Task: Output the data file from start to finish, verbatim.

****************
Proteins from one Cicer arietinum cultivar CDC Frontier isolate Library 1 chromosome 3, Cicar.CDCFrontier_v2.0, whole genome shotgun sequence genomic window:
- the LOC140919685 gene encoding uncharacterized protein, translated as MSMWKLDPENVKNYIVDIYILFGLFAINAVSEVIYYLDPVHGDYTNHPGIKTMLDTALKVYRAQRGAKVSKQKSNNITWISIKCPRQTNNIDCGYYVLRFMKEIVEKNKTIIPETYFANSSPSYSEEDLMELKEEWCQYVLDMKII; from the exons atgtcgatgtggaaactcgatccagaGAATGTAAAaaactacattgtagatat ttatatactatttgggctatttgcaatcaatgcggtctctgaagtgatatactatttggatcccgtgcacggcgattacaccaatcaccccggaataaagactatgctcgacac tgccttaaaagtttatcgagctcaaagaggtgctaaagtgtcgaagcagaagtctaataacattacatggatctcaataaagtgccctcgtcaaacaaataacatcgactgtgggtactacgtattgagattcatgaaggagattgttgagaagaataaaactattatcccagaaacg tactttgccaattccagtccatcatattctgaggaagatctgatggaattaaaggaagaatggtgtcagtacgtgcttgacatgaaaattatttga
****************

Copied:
Proteins from one Cicer arietinum cultivar CDC Frontier isolate Library 1 chromosome 3, Cicar.CDCFrontier_v2.0, whole genome shotgun sequence genomic window:
- the LOC140919685 gene encoding uncharacterized protein, translated as MSMWKLDPENVKNYIVDIYILFGLFAINAVSEVIYYLDPVHGDYTNHPGIKTMLDTALKVYRAQRGAKVSKQKSNNITWISIKCPRQTNNIDCGYYVLRFMKEIVEKNKTIIPETYFANSSPSYSEEDLMELKEEWCQYVLDMKII; from the exons atgtcgatgtggaaactcgatccagaGAATGTAAAaaactacattgtagatat ttatatactatttgggctatttgcaatcaatgcggtctctgaagtgatatactatttggatcccgtgcacggcgattacaccaatcaccccggaataaagactatgctcgacac tgccttaaaagtttatcgagctcaaagaggtgctaaagtgtcgaagcagaagtctaataacattacatggatctcaataaagtgccctcgtcaaacaaataacatcgactgtgggtactacgtattgagattcatgaaggagattgttgagaagaataaaactattatcccagaaacg tactttgccaattccagtccatcatattctgaggaagatctgatggaattaaaggaagaatggtgtcagtacgtgcttgacatgaaaattatttga